Nepal's threat to use violence to prevent anti-China protests when the Olympic torch reaches Mount Everest has been condemned by Amnesty International.
The Nepali Home Ministry has pledged to use "force, including gunfire… to prevent anti-China protests" when the Olympic torch relay arrives on Mount Everest in early May. The threats follow earlier crackdowns on peaceful pro-Tibetan protesters, which were unconstitutional. Since 10 March over 2,000 people have been arbitrarily detained.
The Nepali government is extending illegal police actions against Tibetans in Nepal and systematically violating their fundamental rights to liberty, due process and freedom of movement, assembly and expression.
"Members of the Tibetan refugee community have in recent days faced increasingly punitive police measures designed to muzzle free speech, including threats of arbitrary deportation to China. Statements threatening the use of lethal force represent an unacceptable escalation," said Amnesty International.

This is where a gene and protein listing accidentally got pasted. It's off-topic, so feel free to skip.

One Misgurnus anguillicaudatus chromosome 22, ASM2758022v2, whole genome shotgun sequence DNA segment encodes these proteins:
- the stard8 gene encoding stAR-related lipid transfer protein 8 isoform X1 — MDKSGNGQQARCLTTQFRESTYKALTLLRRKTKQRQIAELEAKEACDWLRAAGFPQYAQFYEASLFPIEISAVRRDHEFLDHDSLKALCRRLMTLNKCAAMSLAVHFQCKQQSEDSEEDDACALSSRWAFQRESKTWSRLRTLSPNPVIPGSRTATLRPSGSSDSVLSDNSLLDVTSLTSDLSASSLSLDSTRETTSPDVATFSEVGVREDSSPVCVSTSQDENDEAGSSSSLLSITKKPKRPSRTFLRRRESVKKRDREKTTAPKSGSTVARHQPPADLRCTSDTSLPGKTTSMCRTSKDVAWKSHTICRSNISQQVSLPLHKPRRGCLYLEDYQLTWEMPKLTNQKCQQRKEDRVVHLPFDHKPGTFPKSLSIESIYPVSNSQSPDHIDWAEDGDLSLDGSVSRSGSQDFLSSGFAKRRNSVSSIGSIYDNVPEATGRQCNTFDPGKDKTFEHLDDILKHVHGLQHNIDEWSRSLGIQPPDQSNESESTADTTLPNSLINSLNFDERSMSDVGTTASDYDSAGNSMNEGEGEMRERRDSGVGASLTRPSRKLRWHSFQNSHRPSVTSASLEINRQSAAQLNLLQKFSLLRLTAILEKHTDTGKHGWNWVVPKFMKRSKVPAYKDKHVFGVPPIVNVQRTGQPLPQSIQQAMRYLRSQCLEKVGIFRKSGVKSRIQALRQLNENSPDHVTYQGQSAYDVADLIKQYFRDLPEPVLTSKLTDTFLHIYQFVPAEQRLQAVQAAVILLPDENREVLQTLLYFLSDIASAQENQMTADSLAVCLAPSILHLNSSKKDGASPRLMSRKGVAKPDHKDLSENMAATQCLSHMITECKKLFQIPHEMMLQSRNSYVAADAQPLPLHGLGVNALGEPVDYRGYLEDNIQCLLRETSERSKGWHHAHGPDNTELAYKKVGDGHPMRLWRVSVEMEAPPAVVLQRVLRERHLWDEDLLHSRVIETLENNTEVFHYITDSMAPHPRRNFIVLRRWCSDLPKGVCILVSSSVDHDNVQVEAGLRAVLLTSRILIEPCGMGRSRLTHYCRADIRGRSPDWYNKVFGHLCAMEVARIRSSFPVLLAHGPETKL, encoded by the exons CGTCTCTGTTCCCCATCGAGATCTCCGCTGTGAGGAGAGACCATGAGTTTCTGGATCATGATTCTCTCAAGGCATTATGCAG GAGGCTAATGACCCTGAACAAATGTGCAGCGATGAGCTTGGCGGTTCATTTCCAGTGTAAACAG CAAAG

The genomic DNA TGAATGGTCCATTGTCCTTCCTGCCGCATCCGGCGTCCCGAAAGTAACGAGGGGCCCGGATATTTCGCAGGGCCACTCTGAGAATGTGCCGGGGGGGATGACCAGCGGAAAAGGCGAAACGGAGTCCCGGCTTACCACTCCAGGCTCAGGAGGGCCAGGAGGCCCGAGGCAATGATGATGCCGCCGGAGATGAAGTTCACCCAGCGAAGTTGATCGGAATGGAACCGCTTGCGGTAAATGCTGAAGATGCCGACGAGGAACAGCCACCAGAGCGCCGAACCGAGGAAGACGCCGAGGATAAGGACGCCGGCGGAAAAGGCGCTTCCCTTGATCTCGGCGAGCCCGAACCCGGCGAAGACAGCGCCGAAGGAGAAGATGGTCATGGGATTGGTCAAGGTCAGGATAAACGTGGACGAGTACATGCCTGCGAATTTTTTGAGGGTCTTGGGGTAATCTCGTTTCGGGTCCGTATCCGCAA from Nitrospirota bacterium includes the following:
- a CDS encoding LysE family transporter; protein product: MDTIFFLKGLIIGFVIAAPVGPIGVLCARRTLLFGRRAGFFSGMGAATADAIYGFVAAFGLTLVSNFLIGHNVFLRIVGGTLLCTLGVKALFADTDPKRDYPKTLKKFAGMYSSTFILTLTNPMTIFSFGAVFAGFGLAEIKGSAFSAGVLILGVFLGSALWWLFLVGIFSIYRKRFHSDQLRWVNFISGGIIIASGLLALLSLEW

The Nepal authorities must ensure that its officers are adequately equipped and trained to employ non-violent means of crowd control before resorting, where strictly necessary, to the use of force. Firearms may only be used as a last resort where lives are at risk. The government must also ensure that its officers are subject to strict regulations regarding the use of such methods and are tied to a strict system of accountability.
Amnesty International has called on the Nepali government to police demonstrations in line with the UN Code of Conduct for Law Enforcement Officials and the UN Basic Principles on the Use of Force.